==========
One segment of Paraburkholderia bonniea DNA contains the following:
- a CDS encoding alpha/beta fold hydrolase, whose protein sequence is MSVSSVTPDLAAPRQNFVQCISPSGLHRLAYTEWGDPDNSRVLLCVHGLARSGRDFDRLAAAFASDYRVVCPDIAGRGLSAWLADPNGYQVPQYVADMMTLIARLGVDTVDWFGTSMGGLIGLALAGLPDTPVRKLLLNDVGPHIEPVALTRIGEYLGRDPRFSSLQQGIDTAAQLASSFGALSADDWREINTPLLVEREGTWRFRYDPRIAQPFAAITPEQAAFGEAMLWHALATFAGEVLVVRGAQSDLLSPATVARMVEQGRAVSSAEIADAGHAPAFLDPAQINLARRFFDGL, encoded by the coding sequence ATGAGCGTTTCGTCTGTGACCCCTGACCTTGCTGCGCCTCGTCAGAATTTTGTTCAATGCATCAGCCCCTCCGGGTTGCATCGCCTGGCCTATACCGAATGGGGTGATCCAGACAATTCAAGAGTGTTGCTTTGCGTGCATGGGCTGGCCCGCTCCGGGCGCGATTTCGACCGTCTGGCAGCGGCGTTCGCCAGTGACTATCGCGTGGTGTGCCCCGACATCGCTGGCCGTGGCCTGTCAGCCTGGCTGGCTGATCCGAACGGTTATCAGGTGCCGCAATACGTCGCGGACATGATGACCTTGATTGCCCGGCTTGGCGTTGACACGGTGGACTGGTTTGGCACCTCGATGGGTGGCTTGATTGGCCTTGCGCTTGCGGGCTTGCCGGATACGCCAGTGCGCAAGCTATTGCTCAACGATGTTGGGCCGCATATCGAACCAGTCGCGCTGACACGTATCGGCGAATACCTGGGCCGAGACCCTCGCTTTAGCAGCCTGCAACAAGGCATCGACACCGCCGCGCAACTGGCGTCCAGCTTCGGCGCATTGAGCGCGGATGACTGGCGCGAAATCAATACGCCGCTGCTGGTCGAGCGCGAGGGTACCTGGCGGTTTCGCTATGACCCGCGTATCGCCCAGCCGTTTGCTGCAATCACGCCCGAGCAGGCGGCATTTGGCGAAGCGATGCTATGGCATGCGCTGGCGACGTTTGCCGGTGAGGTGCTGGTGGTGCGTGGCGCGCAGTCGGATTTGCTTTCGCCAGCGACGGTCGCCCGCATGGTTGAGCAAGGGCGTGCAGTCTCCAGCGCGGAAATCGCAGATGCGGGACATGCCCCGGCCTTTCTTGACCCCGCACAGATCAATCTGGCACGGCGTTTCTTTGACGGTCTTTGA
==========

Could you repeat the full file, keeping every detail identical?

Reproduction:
One segment of Paraburkholderia bonniea DNA contains the following:
- a CDS encoding alpha/beta fold hydrolase, whose protein sequence is MSVSSVTPDLAAPRQNFVQCISPSGLHRLAYTEWGDPDNSRVLLCVHGLARSGRDFDRLAAAFASDYRVVCPDIAGRGLSAWLADPNGYQVPQYVADMMTLIARLGVDTVDWFGTSMGGLIGLALAGLPDTPVRKLLLNDVGPHIEPVALTRIGEYLGRDPRFSSLQQGIDTAAQLASSFGALSADDWREINTPLLVEREGTWRFRYDPRIAQPFAAITPEQAAFGEAMLWHALATFAGEVLVVRGAQSDLLSPATVARMVEQGRAVSSAEIADAGHAPAFLDPAQINLARRFFDGL, encoded by the coding sequence ATGAGCGTTTCGTCTGTGACCCCTGACCTTGCTGCGCCTCGTCAGAATTTTGTTCAATGCATCAGCCCCTCCGGGTTGCATCGCCTGGCCTATACCGAATGGGGTGATCCAGACAATTCAAGAGTGTTGCTTTGCGTGCATGGGCTGGCCCGCTCCGGGCGCGATTTCGACCGTCTGGCAGCGGCGTTCGCCAGTGACTATCGCGTGGTGTGCCCCGACATCGCTGGCCGTGGCCTGTCAGCCTGGCTGGCTGATCCGAACGGTTATCAGGTGCCGCAATACGTCGCGGACATGATGACCTTGATTGCCCGGCTTGGCGTTGACACGGTGGACTGGTTTGGCACCTCGATGGGTGGCTTGATTGGCCTTGCGCTTGCGGGCTTGCCGGATACGCCAGTGCGCAAGCTATTGCTCAACGATGTTGGGCCGCATATCGAACCAGTCGCGCTGACACGTATCGGCGAATACCTGGGCCGAGACCCTCGCTTTAGCAGCCTGCAACAAGGCATCGACACCGCCGCGCAACTGGCGTCCAGCTTCGGCGCATTGAGCGCGGATGACTGGCGCGAAATCAATACGCCGCTGCTGGTCGAGCGCGAGGGTACCTGGCGGTTTCGCTATGACCCGCGTATCGCCCAGCCGTTTGCTGCAATCACGCCCGAGCAGGCGGCATTTGGCGAAGCGATGCTATGGCATGCGCTGGCGACGTTTGCCGGTGAGGTGCTGGTGGTGCGTGGCGCGCAGTCGGATTTGCTTTCGCCAGCGACGGTCGCCCGCATGGTTGAGCAAGGGCGTGCAGTCTCCAGCGCGGAAATCGCAGATGCGGGACATGCCCCGGCCTTTCTTGACCCCGCACAGATCAATCTGGCACGGCGTTTCTTTGACGGTCTTTGA